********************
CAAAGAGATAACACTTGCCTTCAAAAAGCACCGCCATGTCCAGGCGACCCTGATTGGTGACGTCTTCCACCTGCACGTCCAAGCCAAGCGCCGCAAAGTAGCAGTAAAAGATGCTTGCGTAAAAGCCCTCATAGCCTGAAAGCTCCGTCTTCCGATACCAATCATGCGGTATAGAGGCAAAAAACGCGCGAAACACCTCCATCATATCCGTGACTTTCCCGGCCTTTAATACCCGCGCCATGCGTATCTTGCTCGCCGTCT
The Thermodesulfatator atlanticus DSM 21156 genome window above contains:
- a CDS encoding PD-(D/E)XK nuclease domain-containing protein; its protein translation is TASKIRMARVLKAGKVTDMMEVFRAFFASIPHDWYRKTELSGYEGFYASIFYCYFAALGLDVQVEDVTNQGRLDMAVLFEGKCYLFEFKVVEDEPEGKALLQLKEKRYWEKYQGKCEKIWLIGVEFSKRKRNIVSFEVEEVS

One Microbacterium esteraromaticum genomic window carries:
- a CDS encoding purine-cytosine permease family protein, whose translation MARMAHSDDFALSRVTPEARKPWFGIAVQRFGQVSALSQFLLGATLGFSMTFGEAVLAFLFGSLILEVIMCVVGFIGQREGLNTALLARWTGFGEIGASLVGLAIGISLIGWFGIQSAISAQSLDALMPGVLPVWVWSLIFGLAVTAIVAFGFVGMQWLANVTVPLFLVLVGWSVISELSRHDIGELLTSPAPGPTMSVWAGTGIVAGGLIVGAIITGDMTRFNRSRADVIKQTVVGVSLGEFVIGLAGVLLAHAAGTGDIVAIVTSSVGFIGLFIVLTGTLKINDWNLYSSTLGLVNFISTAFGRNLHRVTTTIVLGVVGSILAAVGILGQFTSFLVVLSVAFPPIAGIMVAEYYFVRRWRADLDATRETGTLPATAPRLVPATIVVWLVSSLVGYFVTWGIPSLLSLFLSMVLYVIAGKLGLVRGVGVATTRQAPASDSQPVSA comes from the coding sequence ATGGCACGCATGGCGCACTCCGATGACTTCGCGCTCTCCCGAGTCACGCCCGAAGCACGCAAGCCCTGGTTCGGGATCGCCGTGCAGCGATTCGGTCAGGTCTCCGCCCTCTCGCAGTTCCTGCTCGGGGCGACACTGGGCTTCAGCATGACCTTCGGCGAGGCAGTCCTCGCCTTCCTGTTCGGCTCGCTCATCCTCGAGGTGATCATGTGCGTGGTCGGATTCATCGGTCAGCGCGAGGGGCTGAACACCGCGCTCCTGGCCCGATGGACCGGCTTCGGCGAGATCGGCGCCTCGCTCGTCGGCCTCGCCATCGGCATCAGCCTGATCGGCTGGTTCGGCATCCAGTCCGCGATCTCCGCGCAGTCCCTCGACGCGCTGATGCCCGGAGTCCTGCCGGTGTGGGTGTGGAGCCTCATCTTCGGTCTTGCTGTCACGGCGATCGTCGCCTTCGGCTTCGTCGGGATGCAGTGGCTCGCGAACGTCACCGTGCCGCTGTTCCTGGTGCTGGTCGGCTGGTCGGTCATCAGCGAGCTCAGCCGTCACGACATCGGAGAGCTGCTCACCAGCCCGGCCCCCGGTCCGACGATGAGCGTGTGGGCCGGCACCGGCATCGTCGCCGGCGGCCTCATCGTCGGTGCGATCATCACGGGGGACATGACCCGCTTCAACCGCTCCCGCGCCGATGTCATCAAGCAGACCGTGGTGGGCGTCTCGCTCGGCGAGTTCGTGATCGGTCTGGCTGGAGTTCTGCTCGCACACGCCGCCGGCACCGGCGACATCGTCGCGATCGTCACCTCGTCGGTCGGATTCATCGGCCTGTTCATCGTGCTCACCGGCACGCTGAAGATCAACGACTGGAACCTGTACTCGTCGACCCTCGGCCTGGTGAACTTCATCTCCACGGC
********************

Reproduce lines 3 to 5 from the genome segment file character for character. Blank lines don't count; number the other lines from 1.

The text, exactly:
- a CDS encoding PD-(D/E)XK nuclease domain-containing protein; its protein translation is TASKIRMARVLKAGKVTDMMEVFRAFFASIPHDWYRKTELSGYEGFYASIFYCYFAALGLDVQVEDVTNQGRLDMAVLFEGKCYLFEFKVVEDEPEGKALLQLKEKRYWEKYQGKCEKIWLIGVEFSKRKRNIVSFEVEEVS

One Microbacterium esteraromaticum genomic window carries:
- a CDS encoding purine-cytosine permease family protein, whose translation MARMAHSDDFALSRVTPEARKPWFGIAVQRFGQVSALSQFLLGATLGFSMTFGEAVLAFLFGSLILEVIMCVVGFIGQREGLNTALLARWTGFGEIGASLVGLAIGISLIGWFGIQSAISAQSLDALMPGVLPVWVWSLIFGLAVTAIVAFGFVGMQWLANVTVPLFLVLVGWSVISELSRHDIGELLTSPAPGPTMSVWAGTGIVAGGLIVGAIITGDMTRFNRSRADVIKQTVVGVSLGEFVIGLAGVLLAHAAGTGDIVAIVTSSVGFIGLFIVLTGTLKINDWNLYSSTLGLVNFISTAFGRNLHRVTTTIVLGVVGSILAAVGILGQFTSFLVVLSVAFPPIAGIMVAEYYFVRRWRADLDATRETGTLPATAPRLVPATIVVWLVSSLVGYFVTWGIPSLLSLFLSMVLYVIAGKLGLVRGVGVATTRQAPASDSQPVSA comes from the coding sequence ATGGCACGCATGGCGCACTCCGATGACTTCGCGCTCTCCCGAGTCACGCCCGAAGCACGCAAGCCCTGGTTCGGGATCGCCGTGCAGCGATTCGGTCAGGTCTCCGCCCTCTCGCAGTTCCTGCTCGGGGCGACACTGGGCTTCAGCATGACCTTCGGCGAGGCAGTCCTCGCCTTCCTGTTCGGCTCGCTCATCCTCGAGGTGATCATGTGCGTGGTCGGATTCATCGGTCAGCGCGAGGGGCTGAACACCGCGCTCCTGGCCCGATGGACCGGCTTCGGCGAGATCGGCGCCTCGCTCGTCGGCCTCGCCATCGGCATCAGCCTGATCGGCTGGTTCGGCATCCAGTCCGCGATCTCCGCGCAGTCCCTCGACGCGCTGATGCCCGGAGTCCTGCCGGTGTGGGTGTGGAGCCTCATCTTCGGTCTTGCTGTCACGGCGATCGTCGCCTTCGGCTTCGTCGGGATGCAGTGGCTCGCGAACGTCACCGTGCCGCTGTTCCTGGTGCTGGTCGGCTGGTCGGTCATCAGCGAGCTCAGCCGTCACGACATCGGAGAGCTGCTCACCAGCCCGGCCCCCGGTCCGACGATGAGCGTGTGGGCCGGCACCGGCATCGTCGCCGGCGGCCTCATCGTCGGTGCGATCATCACGGGGGACATGACCCGCTTCAACCGCTCCCGCGCCGATGTCATCAAGCAGACCGTGGTGGGCGTCTCGCTCGGCGAGTTCGTGATCGGTCTGGCTGGAGTTCTGCTCGCACACGCCGCCGGCACCGGCGACATCGTCGCGATCGTCACCTCGTCGGTCGGATTCATCGGCCTGTTCATCGTGCTCACCGGCACGCTGAAGATCAACGACTGGAACCTGTACTCGTCGACCCTCGGCCTGGTGAACTTCATCTCCACGGC